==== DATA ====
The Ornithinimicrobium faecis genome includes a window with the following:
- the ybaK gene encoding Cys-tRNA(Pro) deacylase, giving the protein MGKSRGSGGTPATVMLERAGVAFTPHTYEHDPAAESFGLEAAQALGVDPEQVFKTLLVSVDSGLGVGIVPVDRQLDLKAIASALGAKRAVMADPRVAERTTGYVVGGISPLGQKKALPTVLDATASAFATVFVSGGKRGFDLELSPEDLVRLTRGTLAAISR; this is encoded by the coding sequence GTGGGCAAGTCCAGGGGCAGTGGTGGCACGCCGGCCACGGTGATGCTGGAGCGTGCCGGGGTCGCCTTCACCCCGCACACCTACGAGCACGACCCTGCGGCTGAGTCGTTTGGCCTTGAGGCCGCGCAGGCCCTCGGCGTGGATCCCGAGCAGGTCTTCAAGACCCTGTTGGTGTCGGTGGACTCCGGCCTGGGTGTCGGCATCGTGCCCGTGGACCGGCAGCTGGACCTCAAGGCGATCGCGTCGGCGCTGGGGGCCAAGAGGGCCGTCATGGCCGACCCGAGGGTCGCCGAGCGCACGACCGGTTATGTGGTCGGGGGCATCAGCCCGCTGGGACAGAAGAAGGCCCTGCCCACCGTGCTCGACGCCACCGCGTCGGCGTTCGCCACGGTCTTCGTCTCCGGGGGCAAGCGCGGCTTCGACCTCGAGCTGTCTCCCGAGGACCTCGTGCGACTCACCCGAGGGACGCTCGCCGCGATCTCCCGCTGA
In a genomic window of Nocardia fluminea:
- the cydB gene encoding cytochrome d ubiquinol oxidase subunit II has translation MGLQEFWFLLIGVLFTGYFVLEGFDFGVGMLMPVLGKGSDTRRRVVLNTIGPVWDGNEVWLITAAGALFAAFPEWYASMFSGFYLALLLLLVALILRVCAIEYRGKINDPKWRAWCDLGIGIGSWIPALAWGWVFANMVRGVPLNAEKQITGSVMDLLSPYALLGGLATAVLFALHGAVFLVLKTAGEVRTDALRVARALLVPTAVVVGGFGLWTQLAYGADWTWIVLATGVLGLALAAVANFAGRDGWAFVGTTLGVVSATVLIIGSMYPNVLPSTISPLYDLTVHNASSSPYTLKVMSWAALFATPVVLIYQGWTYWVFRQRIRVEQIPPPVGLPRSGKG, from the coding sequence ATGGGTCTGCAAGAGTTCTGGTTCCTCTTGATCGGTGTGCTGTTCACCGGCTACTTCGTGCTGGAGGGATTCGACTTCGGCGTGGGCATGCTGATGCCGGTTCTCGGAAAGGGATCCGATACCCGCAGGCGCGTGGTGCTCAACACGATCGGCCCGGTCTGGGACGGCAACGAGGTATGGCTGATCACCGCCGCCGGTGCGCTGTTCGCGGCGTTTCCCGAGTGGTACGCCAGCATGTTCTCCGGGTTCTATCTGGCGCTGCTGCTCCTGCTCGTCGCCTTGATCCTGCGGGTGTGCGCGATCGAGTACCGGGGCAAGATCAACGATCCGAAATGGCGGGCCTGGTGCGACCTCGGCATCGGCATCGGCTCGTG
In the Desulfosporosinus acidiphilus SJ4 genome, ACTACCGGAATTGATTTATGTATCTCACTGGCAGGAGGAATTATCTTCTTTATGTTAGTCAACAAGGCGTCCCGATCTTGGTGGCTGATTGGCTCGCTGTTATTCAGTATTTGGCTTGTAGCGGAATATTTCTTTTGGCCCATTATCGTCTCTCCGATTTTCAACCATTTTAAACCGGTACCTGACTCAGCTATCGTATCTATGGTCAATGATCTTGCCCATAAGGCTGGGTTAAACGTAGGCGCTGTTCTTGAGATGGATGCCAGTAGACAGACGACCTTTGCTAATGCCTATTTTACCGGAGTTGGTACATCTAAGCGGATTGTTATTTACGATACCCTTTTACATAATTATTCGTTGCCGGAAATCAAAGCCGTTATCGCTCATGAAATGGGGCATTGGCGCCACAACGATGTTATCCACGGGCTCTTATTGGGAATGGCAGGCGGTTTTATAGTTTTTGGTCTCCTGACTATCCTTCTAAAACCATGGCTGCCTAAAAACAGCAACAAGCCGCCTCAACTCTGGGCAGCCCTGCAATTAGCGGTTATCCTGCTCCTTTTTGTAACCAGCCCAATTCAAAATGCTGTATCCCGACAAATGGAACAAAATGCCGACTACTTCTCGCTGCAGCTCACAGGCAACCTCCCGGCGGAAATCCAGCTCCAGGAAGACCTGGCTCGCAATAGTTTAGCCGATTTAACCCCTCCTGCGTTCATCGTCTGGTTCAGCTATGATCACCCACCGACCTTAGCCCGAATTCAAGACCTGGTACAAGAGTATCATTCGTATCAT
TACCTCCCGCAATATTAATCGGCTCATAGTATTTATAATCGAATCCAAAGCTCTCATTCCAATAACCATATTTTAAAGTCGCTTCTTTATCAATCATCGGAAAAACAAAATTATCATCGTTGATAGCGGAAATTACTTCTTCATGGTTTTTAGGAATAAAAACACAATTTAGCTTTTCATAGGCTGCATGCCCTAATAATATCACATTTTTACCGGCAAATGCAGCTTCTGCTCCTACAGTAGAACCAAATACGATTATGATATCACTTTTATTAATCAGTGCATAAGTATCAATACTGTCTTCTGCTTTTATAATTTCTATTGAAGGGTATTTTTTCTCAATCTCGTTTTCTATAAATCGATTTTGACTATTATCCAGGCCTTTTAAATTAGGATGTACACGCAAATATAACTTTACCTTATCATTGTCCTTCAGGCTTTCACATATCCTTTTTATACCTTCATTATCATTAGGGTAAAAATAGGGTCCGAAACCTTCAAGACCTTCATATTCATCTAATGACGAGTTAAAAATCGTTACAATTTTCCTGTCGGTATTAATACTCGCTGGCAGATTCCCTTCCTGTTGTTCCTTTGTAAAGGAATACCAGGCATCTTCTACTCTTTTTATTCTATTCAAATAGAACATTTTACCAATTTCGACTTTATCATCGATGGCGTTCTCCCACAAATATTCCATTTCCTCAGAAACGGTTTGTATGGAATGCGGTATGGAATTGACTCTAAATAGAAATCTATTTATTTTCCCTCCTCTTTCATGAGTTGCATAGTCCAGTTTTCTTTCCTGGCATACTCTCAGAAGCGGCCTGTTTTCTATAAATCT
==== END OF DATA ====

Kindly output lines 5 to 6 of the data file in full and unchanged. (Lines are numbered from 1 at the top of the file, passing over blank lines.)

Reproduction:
In the Desulfosporosinus acidiphilus SJ4 genome, ACTACCGGAATTGATTTATGTATCTCACTGGCAGGAGGAATTATCTTCTTTATGTTAGTCAACAAGGCGTCCCGATCTTGGTGGCTGATTGGCTCGCTGTTATTCAGTATTTGGCTTGTAGCGGAATATTTCTTTTGGCCCATTATCGTCTCTCCGATTTTCAACCATTTTAAACCGGTACCTGACTCAGCTATCGTATCTATGGTCAATGATCTTGCCCATAAGGCTGGGTTAAACGTAGGCGCTGTTCTTGAGATGGATGCCAGTAGACAGACGACCTTTGCTAATGCCTATTTTACCGGAGTTGGTACATCTAAGCGGATTGTTATTTACGATACCCTTTTACATAATTATTCGTTGCCGGAAATCAAAGCCGTTATCGCTCATGAAATGGGGCATTGGCGCCACAACGATGTTATCCACGGGCTCTTATTGGGAATGGCAGGCGGTTTTATAGTTTTTGGTCTCCTGACTATCCTTCTAAAACCATGGCTGCCTAAAAACAGCAACAAGCCGCCTCAACTCTGGGCAGCCCTGCAATTAGCGGTTATCCTGCTCCTTTTTGTAACCAGCCCAATTCAAAATGCTGTATCCCGACAAATGGAACAAAATGCCGACTACTTCTCGCTGCAGCTCACAGGCAACCTCCCGGCGGAAATCCAGCTCCAGGAAGACCTGGCTCGCAATAGTTTAGCCGATTTAACCCCTCCTGCGTTCATCGTCTGGTTCAGCTATGATCACCCACCGACCTTAGCCCGAATTCAAGACCTGGTACAAGAGTATCATTCGTATCAT
TACCTCCCGCAATATTAATCGGCTCATAGTATTTATAATCGAATCCAAAGCTCTCATTCCAATAACCATATTTTAAAGTCGCTTCTTTATCAATCATCGGAAAAACAAAATTATCATCGTTGATAGCGGAAATTACTTCTTCATGGTTTTTAGGAATAAAAACACAATTTAGCTTTTCATAGGCTGCATGCCCTAATAATATCACATTTTTACCGGCAAATGCAGCTTCTGCTCCTACAGTAGAACCAAATACGATTATGATATCACTTTTATTAATCAGTGCATAAGTATCAATACTGTCTTCTGCTTTTATAATTTCTATTGAAGGGTATTTTTTCTCAATCTCGTTTTCTATAAATCGATTTTGACTATTATCCAGGCCTTTTAAATTAGGATGTACACGCAAATATAACTTTACCTTATCATTGTCCTTCAGGCTTTCACATATCCTTTTTATACCTTCATTATCATTAGGGTAAAAATAGGGTCCGAAACCTTCAAGACCTTCATATTCATCTAATGACGAGTTAAAAATCGTTACAATTTTCCTGTCGGTATTAATACTCGCTGGCAGATTCCCTTCCTGTTGTTCCTTTGTAAAGGAATACCAGGCATCTTCTACTCTTTTTATTCTATTCAAATAGAACATTTTACCAATTTCGACTTTATCATCGATGGCGTTCTCCCACAAATATTCCATTTCCTCAGAAACGGTTTGTATGGAATGCGGTATGGAATTGACTCTAAATAGAAATCTATTTATTTTCCCTCCTCTTTCATGAGTTGCATAGTCCAGTTTTCTTTCCTGGCATACTCTCAGAAGCGGCCTGTTTTCTATAAATCT